Play Nice or Else

Plus: Unripe Banana Case

"This is really something we see quite a bit," French says. Someone says something or protests something that's viewed as racist or sexist or homophobic or whatever. Outrage ensues. A task force is formed to look into the matter. The task force finds racists or sexists or homophobes on campus. Free speech is restricted.

I tell French that Chancellor Jackson says the task force won't infringe upon any First Amendment rights.

French says where there's a task force, there's future impediments to free speech.

Chancellor Lee Jackson says UNT is all for free speech. Then why does it need a task force?
Chancellor Lee Jackson says UNT is all for free speech. Then why does it need a task force?
Workers at a banana plantation in Costa Rica say they were made sterile by a banned pesticide.
Charles E. Ames
Workers at a banana plantation in Costa Rica say they were made sterile by a banned pesticide.

"Why does a school have to apologize for the free speech of its students?" he asks. --Paul Kix Unripe Banana Case The civil trial scheduled to begin last week pitting Dole against 370 of its former workers from Costa Rica has been pushed back to mid-October--a relative blink of an eye in a case that has seen more than a decade of legal wrangling. The case, featured last week in the Dallas Observer article "Fruit of the Poison Tree," was initially filed in 1993 by Dallas lawyer Fred Misko on behalf of workers claiming they were sterilized by the pesticide DBCP. The chemical was used on Costa Rica's banana plantations until 1979.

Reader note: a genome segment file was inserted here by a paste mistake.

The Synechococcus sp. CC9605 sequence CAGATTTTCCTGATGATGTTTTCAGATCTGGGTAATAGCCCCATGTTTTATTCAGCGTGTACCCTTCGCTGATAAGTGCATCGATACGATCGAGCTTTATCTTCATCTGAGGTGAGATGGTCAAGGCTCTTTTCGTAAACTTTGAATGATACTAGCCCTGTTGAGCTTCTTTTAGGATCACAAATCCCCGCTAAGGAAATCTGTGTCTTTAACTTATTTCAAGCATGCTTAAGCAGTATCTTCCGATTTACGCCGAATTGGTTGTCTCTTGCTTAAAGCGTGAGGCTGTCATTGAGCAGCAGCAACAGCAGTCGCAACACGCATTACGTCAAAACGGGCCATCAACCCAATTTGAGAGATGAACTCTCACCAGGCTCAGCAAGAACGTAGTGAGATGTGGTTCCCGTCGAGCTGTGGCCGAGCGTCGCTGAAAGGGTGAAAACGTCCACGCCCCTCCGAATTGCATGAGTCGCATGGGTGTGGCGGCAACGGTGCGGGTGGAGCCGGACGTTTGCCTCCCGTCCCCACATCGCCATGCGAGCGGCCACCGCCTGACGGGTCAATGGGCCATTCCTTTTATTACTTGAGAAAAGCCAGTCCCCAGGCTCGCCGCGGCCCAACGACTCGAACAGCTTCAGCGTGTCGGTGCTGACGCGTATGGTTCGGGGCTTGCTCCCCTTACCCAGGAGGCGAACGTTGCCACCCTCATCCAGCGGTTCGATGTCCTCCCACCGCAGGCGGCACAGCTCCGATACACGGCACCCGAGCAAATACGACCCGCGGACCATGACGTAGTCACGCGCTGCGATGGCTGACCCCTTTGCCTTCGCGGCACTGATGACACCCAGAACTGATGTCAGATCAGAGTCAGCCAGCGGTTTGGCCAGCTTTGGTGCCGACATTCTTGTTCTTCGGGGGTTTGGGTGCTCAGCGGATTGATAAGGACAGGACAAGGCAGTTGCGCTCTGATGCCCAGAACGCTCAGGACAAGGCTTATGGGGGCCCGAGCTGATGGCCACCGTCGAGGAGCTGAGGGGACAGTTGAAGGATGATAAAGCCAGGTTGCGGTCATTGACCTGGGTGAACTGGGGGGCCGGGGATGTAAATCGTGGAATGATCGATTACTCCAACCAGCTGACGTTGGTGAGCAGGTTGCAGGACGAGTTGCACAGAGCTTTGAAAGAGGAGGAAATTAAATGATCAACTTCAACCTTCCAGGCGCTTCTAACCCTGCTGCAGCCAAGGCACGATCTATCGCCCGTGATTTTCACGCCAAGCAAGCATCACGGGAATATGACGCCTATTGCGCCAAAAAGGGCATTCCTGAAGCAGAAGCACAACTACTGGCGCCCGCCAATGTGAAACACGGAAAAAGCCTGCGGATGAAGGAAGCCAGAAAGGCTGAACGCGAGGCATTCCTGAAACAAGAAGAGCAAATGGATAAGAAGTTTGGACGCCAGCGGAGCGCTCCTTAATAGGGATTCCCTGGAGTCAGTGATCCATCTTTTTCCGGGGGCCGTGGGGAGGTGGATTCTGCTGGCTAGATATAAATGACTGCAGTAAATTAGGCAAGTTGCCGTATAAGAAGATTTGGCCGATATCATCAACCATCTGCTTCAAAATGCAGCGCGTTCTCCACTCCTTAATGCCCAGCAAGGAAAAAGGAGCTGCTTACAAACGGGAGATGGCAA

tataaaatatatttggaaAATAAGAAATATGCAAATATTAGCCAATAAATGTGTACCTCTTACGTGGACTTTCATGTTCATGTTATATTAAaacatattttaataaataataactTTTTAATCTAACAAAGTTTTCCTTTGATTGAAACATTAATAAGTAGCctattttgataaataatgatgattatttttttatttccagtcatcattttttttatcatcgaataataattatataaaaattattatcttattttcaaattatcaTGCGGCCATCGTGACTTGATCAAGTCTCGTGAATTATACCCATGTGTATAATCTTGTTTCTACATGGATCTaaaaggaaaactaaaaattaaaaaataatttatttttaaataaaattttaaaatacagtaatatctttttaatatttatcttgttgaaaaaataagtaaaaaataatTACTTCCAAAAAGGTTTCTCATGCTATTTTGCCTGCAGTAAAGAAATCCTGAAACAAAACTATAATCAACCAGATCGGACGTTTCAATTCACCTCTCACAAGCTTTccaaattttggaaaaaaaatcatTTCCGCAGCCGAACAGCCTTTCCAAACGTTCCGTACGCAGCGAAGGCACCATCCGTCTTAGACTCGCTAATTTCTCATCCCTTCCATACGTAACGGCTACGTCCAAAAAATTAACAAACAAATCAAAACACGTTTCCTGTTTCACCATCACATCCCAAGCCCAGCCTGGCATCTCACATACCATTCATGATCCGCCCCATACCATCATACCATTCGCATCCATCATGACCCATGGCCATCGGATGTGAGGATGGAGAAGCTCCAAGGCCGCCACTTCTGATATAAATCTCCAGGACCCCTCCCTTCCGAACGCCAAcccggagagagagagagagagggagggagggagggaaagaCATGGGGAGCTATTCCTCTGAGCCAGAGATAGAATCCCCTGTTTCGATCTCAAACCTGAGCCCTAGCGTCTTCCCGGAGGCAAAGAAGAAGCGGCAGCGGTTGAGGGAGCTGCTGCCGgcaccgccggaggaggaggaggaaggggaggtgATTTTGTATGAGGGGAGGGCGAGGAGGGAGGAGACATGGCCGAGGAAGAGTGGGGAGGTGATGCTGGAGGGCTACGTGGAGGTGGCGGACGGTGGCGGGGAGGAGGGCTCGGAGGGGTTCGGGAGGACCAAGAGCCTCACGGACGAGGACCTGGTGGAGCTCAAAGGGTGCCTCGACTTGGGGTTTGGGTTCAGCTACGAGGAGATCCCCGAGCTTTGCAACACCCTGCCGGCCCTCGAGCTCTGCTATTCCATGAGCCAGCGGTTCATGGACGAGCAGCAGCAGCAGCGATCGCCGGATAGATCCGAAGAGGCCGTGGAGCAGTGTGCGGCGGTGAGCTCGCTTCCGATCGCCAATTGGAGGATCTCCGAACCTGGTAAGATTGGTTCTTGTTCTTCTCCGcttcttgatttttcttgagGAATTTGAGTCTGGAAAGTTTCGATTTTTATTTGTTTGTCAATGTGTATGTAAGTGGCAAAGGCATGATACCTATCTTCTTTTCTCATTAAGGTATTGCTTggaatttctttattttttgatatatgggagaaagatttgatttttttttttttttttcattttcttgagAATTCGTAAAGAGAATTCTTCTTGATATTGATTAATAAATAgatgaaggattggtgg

Initially, nine "bellwether plaintiffs" were randomly picked to spearhead the case in Dallas' 116th District Court. Of those, Misko dropped four when doubts emerged about their validity, and when he informed Judge Robert Frost last week that he would be passing on a fifth, the judge suggested that a new group be selected. "The judge is a smart guy, and he was very persuasive," Misko said.

Even the five bellwether cases that jurors were to have heard had legal complications, such as uncertain exposure levels to the chemical or children born since exposure. In one case, the Costa Rican government had paid plaintiff Adelicio Vargas in the 1980s for his sterilization. Dole argued that when Vargas sought more compensation by joining the suit in 1993 he had exceeded the statute of limitations, a claim that led Misko to exclude Vargas from the trial, leaving just four of the original nine.

Dole lawyer Terry Murphy said the decision lays bare the weaknesses of the workers' claims, adding that Dole has made payments to roughly 50 of the 26,000 workers from around the world who have sued over DBCP claims. "If the guy was really hurt on our watch, then we always look at it really carefully," Murphy said. "These were our employees, after all."

On April 18 the court will randomly select a new group of cases from the client pool, as it did with the first set. Though the original five bellwethers won't be tried this time, they will remain plaintiffs in the case--at least for now. "We're going to go over [our client list] very carefully and see if we can eliminate some of the problems that we have discovered over the last several months," Misko said.

On the other side, the mood was understandably lighter. When asked what the Dole team would do in the interim, Murphy laughed and said: "Go play golf!" --Rick Kennedy

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